It’s staying in.
On Tuesday night town council voted unanimously to keep adding fluoride to the town’s water supply.
In a lengthy deputation to council, North Bay Parry Sound District Health Unit medical officer of health Dr. Jim Chirico gave council a list of facts, refuting the town’s proposed move towards halting the addition of fluoride to the its water supply.
The question about whether to keep adding fluoride to town water was first brought to light during the September 2014 municipal all-candidates meeting, and soon after, council directed staff to conduct research and return with a report.
Peter Brown, director of public works, said he is neither a scientist, nor an expert in the public health field, nor well-versed in the advantages and disadvantages of the use of fluoride, but based his recommendation to council on his own observations and research about the fluoride chemical and the potential hazards for town staff who dispense it in its raw form.
“This chemical is highly dangerous to work with,” wrote Brown in his report. “Staff have to wear personal protective equipment each time the chemical is decanted. It has been shown to etch glass and degrade paint on walls in the plant. It is not a safe chemical. I believe the town may be placing the staff at risk when they are exposed to it.”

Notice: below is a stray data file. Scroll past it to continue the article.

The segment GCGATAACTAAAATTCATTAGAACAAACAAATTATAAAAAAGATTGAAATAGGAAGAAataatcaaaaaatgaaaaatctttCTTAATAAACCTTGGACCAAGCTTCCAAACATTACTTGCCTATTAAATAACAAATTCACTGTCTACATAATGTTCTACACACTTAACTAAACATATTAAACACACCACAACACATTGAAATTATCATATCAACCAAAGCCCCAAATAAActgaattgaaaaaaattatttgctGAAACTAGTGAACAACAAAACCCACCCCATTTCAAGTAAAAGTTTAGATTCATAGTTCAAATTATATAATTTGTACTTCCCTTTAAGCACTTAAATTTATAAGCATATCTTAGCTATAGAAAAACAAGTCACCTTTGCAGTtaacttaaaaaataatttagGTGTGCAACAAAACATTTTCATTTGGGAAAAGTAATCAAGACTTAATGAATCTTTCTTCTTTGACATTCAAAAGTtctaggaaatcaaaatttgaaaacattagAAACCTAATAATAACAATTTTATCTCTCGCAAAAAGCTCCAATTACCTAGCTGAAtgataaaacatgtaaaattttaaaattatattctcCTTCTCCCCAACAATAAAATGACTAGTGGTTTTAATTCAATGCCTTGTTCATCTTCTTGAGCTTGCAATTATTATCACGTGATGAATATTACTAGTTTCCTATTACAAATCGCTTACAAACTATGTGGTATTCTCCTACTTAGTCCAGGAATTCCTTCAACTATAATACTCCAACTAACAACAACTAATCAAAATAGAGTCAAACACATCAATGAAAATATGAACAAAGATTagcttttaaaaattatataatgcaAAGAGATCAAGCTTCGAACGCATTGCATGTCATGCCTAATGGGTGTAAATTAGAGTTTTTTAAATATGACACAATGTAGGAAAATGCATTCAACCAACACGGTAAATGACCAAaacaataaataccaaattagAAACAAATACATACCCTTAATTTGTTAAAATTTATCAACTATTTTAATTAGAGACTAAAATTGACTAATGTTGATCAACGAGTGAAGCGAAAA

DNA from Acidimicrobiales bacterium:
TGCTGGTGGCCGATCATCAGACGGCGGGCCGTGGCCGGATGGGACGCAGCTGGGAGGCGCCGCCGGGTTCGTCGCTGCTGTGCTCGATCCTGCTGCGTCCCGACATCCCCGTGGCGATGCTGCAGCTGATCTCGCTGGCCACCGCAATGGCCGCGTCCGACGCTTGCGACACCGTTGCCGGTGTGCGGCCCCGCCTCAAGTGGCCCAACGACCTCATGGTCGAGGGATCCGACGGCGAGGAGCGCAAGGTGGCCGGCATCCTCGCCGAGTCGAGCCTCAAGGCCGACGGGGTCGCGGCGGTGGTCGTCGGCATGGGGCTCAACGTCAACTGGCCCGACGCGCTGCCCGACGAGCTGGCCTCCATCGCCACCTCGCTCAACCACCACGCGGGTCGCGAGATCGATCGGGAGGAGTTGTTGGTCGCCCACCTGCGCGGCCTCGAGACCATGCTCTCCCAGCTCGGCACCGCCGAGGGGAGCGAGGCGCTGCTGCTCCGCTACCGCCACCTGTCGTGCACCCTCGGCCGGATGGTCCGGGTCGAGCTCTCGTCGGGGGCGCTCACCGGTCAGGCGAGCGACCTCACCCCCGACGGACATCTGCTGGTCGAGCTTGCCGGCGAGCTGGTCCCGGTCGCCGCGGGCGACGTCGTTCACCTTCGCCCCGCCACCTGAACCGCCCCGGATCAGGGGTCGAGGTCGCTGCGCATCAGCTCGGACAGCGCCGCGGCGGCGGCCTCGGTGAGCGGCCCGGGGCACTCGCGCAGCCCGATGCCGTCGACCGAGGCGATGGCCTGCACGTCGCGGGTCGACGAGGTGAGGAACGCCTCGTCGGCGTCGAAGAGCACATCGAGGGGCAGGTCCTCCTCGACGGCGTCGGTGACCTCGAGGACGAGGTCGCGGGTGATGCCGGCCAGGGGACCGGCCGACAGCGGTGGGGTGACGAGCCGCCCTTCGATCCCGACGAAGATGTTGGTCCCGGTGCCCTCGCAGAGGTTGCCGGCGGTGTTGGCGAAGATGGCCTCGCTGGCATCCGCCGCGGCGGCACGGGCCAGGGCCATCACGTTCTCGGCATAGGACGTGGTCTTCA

Dr. Chirico said the handling of chemicals among municipal workers and the performance of all municipal jobs carry some degree of risk.
“The statistics simply do not support an occupational health and safety risk argument that is the basis for making the recommendation,” he said.
In his report, Brown said the way the chemical is currently dispensed at the Tony Agnello Water Treatment Plant is out of date and will need an update.
A number of municipalities have already or are in the process of reorganizing their chemicals and constructing specific rooms designed and built for that chemical. A luxury, Brown said, Parry Sound doesn’t have.
“When the plant was built, it was standard procedure to place all chemicals in the same room – as long as they didn’t react to one another. If we continue to use this chemical, public works will have to plan for such a design in the very near future, resulting in a significant cost to our ratepayers,” Brown said. “Ministry of Environment inspectors have commented about the location of fluoride in the past. There is considerable expense involved in relocating the chemical to a room that would be construed as safe. The town could have to bring in the original engineer to redesign the rooms and piping layout.”
According to Dr. Chirico, all minerals, elements and chemicals – even the chlorine the town currently puts in its drinking water – are dangerous in their raw form. Fluoride is a naturally occurring mineral found in rock, soil and water sources at varying levels and has been used in Canadian drinking water for more than 60 years.
“Public health overwhelmingly supports the continued fluoridation of our water supply, without hesitation or reservation,” said Dr. Chirico. “Every mineral, element and chemical known to man is toxic if used in excessive amounts…oxygen, water and salt – essential to life – will kill you, inhaled or ingested in excessive amounts. Try drinking undiluted chlorine – which you currently add to your drinking water to prevent water-borne diseases such as E-coli, cholera, and typhoid – you will die. So based on the toxic logic professed by the anti-fluoride movement we should also ban the use of chlorine.”